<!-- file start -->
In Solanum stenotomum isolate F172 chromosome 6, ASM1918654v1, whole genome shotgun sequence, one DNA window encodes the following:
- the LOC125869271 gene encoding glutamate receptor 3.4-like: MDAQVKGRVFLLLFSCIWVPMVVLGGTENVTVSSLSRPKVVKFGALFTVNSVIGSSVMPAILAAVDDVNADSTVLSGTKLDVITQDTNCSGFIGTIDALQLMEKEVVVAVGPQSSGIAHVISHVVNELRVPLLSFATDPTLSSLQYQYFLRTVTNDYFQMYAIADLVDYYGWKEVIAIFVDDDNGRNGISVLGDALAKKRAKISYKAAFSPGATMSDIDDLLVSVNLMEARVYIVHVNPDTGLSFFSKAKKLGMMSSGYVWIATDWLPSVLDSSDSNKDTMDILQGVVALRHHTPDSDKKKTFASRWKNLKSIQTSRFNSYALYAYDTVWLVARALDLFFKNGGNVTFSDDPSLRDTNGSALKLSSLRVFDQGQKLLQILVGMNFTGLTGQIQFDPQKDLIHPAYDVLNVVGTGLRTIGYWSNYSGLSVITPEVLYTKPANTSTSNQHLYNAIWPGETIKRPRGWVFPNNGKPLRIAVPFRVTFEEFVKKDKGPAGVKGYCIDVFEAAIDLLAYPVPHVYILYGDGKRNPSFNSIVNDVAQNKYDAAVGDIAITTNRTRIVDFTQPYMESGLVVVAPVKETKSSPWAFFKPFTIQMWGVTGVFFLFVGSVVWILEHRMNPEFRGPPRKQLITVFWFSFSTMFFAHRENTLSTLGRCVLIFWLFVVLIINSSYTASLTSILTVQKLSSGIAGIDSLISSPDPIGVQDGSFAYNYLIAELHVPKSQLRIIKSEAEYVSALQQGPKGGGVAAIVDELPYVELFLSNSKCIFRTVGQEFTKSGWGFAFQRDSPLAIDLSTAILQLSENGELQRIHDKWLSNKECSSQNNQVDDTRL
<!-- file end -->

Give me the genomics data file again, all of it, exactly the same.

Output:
In Solanum stenotomum isolate F172 chromosome 6, ASM1918654v1, whole genome shotgun sequence, one DNA window encodes the following:
- the LOC125869271 gene encoding glutamate receptor 3.4-like: MDAQVKGRVFLLLFSCIWVPMVVLGGTENVTVSSLSRPKVVKFGALFTVNSVIGSSVMPAILAAVDDVNADSTVLSGTKLDVITQDTNCSGFIGTIDALQLMEKEVVVAVGPQSSGIAHVISHVVNELRVPLLSFATDPTLSSLQYQYFLRTVTNDYFQMYAIADLVDYYGWKEVIAIFVDDDNGRNGISVLGDALAKKRAKISYKAAFSPGATMSDIDDLLVSVNLMEARVYIVHVNPDTGLSFFSKAKKLGMMSSGYVWIATDWLPSVLDSSDSNKDTMDILQGVVALRHHTPDSDKKKTFASRWKNLKSIQTSRFNSYALYAYDTVWLVARALDLFFKNGGNVTFSDDPSLRDTNGSALKLSSLRVFDQGQKLLQILVGMNFTGLTGQIQFDPQKDLIHPAYDVLNVVGTGLRTIGYWSNYSGLSVITPEVLYTKPANTSTSNQHLYNAIWPGETIKRPRGWVFPNNGKPLRIAVPFRVTFEEFVKKDKGPAGVKGYCIDVFEAAIDLLAYPVPHVYILYGDGKRNPSFNSIVNDVAQNKYDAAVGDIAITTNRTRIVDFTQPYMESGLVVVAPVKETKSSPWAFFKPFTIQMWGVTGVFFLFVGSVVWILEHRMNPEFRGPPRKQLITVFWFSFSTMFFAHRENTLSTLGRCVLIFWLFVVLIINSSYTASLTSILTVQKLSSGIAGIDSLISSPDPIGVQDGSFAYNYLIAELHVPKSQLRIIKSEAEYVSALQQGPKGGGVAAIVDELPYVELFLSNSKCIFRTVGQEFTKSGWGFAFQRDSPLAIDLSTAILQLSENGELQRIHDKWLSNKECSSQNNQVDDTRL